Bok believes the most serious mistake he can make is speaking about something he is not properly qualified to offer an opinion on. Before he articulates his views on a subject, he tests himself. "If I couldn't get up in a group of knowledgeable people and really hold my own in a tough debate on the issue, I'd better not speak on it," he says. As a result, Bok rarely says anything one would not expect him to say, often drawing on past examples and consistently lifting arguments from his past speeches and articles and repeating them--sometimes verbatim--in another.
Throughout his tenure, as Daniel Steiner '54, general counsel to the University, says, Bok has made it clear that he is not the kind of person who reacts to issues in a "gut fashion." When Bok is even the least bit hesitant about an issue, he assiduously avoids an answer--like his wife, an expert in medical ethics who once refused comment on the Karen Quinlan case. Bok will talk about touchier issues--such as Black students' frustration--but only if he can do so off the record. Some say Bok is unnecessarily wedded to a script, that he has trouble thinking on his feet. "He prepares his case like a lawyer," and gathers everything he can find to support his position, one Faculty member says, because "he does not like to be challenged."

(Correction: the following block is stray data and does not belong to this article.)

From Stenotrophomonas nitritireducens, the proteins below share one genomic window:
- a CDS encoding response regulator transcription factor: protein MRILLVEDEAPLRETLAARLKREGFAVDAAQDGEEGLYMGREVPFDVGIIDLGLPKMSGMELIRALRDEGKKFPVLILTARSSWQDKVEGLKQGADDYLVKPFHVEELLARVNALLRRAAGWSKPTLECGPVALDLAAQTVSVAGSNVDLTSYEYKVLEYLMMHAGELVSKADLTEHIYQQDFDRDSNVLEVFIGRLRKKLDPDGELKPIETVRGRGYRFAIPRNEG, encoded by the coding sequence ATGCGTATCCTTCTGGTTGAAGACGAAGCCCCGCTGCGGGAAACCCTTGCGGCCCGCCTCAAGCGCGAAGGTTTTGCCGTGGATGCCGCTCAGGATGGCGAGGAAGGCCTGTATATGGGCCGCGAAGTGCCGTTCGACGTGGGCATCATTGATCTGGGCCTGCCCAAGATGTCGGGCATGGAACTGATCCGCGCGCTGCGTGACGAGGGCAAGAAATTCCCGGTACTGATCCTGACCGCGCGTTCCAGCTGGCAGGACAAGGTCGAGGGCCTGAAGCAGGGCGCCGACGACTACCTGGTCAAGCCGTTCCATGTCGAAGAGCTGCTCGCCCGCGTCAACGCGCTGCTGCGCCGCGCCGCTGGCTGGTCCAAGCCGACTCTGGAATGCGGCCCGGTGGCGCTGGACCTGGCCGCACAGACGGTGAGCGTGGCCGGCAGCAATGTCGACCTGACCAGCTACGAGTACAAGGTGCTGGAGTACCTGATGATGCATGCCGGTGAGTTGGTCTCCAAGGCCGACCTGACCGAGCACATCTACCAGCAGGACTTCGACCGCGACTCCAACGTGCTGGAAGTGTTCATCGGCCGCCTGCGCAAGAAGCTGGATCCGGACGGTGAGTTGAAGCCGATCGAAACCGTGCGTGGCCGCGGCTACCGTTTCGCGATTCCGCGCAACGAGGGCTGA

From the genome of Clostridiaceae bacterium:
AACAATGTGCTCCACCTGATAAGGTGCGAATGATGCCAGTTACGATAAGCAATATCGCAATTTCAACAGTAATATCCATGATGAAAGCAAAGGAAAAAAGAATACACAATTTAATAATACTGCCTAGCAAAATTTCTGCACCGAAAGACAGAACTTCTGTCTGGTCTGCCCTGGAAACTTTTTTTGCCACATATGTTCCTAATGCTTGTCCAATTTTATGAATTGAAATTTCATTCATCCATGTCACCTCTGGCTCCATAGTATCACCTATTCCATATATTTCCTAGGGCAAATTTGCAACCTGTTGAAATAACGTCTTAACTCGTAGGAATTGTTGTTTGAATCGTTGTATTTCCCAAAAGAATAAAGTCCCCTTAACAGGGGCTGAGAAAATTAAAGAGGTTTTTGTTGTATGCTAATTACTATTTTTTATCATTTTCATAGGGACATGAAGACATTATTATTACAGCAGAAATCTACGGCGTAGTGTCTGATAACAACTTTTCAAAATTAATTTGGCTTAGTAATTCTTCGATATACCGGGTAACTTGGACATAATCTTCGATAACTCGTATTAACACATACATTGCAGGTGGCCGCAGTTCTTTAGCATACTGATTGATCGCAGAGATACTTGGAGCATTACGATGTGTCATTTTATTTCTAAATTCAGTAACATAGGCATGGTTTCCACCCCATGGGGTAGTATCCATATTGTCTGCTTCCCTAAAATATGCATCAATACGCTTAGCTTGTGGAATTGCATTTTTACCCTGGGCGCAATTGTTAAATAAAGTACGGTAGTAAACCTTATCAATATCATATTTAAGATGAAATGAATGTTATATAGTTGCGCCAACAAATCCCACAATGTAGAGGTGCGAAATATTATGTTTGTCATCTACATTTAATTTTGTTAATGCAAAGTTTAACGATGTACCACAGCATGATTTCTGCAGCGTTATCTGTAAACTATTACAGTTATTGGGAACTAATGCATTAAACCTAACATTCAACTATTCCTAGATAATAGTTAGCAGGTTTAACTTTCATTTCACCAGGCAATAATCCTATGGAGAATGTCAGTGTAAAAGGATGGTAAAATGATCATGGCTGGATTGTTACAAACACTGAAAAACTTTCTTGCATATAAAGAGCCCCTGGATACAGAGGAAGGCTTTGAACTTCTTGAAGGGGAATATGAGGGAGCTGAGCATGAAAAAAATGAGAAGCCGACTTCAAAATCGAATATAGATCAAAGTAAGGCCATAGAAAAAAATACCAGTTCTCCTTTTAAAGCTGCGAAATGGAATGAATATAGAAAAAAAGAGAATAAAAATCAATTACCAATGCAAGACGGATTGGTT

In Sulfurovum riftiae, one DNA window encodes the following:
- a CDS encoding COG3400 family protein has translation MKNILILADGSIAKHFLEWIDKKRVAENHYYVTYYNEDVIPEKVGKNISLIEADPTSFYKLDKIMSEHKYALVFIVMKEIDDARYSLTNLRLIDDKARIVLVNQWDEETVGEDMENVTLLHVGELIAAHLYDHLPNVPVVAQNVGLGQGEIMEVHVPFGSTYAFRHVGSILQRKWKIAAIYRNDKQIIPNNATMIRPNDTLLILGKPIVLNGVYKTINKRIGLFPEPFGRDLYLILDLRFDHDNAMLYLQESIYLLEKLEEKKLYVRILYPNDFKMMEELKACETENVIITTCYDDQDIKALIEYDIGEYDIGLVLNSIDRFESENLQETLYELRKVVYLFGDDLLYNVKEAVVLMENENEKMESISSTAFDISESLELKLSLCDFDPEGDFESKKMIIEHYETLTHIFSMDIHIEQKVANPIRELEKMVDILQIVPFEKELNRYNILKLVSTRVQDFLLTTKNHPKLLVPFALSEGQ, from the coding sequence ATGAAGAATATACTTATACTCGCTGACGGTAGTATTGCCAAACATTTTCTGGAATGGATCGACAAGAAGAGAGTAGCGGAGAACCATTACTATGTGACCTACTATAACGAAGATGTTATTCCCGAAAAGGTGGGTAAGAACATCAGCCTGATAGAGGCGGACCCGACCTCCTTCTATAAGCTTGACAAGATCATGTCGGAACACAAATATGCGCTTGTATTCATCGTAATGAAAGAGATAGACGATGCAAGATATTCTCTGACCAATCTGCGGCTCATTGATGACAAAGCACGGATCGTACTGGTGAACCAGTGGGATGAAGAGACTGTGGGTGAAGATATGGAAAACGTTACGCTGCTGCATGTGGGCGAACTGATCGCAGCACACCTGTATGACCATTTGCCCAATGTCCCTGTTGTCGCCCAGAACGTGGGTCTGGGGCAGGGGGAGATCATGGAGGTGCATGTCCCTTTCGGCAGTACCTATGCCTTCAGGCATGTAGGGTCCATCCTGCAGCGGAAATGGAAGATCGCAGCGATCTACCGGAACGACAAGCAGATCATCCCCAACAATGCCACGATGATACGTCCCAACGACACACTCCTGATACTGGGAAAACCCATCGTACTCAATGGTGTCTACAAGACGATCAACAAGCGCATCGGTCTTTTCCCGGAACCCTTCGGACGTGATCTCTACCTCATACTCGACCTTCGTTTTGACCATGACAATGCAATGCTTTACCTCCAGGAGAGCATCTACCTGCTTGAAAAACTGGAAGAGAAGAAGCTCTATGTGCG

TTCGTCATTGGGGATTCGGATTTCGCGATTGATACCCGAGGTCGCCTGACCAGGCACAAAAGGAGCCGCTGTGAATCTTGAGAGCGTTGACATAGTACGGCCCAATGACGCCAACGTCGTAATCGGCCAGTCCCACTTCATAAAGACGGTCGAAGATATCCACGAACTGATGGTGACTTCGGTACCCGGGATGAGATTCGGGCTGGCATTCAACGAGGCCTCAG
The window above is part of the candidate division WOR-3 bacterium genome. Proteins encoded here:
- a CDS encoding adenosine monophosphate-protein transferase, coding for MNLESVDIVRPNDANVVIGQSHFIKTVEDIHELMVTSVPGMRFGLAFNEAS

Seen in this light, Bok's five open letters on the University's ethical responsibilities are symbolic of the president whom another Faculty member says "never does anything or says anything unless he has thought it out endlessly." If the final product is exhaustively legalistic and ponderous--"unmistakably Bok's own work," says one insider--the letters themselves are unique. "That degree of absolute candor is quite rare of a college president," John M. Blum '57, a former member of the Corporation, says, adding, "The process merits approval even if one disagrees with the views." Bok says each letter took about 150 hours, and that he went through a minimum of ten drafts.
Bok explains that he wrote the open letters for three reasons: to show that the University takes ethical issues seriously; to make sure he personally had thought about the issues; and to lift the quality of the debate and "force people to respond at a more responsible level." Some doubt Bok's stated reasons, noting that he had been forced into writing the letters in order to calm an already tense situtation. They point to October 1976, when in a Change magazine artile entitled, "Can Ethics Be Taught?" Bok stated: